House Prices in Hong Kong

From the latest IMF’s report on Hong Kong’s economy: 

Two different pricing models are examined, which provide some mild, but on balance inconclusive, evidence that prices are higher than suggested by current fundamentals.

Housing in Hong Kong SAR is expensive. Compared to other regions, house prices in Hong Kong SAR are less affordable as measured by the ratio of median household income to median house price. In absolute terms, U.S. dollars per square meter, prices are also relatively expensive and premium real estate prices are on par or higher than in other high-cost housing.

A regression-based approach indicates prices are about 10 percent above the level suggested by current macroeconomic fundamentals.However, the fundamentals themselves are in some sense abnormal, as loose global monetary conditions have pushed down considerably Hong Kong SAR’s real interest rate. The real interest rate, moreover, is a key driver of housing prices in the model. To illustrate the impact of the eventual normalization of global monetary conditions, the regression estimates were used to calculate the price that would prevail if the real interest rate was at its 2003–07 average, with a concomitant change to credit. This exercise suggests that housing prices are some 30 percent higher than they would be if Hong Kong SAR’s real interest rate returned to the 2003–07 average. An asset pricing model, however, finds that prices are broadly consistent with fundamentals. The model compares the market price with a benchmark based on an equilibrium relationship between prices, rents, and cost of ownership. The basis for assessing misalignment from fundamentals is that the cost of owning a house (imputed rent) should be the same as the cost of renting a similar house for the same time period. By this measure, smaller-sized flats are found to be some 7 percent above the benchmark while the luxury end of the market is found to be slightly below the corresponding benchmark.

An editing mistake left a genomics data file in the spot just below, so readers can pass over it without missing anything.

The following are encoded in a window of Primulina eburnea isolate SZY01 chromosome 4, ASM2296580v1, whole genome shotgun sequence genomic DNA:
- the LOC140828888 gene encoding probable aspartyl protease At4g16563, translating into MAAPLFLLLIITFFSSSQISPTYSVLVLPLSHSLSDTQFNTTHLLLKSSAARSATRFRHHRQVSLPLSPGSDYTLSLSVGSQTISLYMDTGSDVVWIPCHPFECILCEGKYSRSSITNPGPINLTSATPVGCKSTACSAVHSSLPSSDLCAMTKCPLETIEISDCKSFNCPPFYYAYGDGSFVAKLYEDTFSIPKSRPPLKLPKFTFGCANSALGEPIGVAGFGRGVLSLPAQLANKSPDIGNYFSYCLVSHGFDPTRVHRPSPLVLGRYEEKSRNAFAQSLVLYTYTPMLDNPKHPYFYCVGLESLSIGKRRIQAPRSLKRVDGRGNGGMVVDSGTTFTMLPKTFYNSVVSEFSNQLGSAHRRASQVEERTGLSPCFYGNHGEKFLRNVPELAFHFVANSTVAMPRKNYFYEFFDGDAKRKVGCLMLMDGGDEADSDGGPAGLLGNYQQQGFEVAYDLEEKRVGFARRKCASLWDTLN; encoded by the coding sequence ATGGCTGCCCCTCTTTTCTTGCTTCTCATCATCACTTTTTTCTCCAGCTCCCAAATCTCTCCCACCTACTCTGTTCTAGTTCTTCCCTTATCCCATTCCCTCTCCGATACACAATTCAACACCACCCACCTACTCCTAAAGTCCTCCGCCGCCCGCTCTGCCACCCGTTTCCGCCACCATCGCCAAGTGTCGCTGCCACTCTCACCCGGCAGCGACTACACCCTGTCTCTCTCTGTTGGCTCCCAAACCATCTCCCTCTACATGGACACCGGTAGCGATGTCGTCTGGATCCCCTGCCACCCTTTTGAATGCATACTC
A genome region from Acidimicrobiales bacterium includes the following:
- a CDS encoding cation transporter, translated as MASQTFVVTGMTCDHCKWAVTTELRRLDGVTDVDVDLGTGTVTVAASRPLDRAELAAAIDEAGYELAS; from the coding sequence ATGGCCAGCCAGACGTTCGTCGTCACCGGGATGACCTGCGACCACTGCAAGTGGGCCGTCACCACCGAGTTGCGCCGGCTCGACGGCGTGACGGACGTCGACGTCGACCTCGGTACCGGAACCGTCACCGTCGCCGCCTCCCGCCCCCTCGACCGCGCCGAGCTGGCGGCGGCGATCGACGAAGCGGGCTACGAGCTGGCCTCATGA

Posted by at 12:41 PM

Labels: Global Housing Watch


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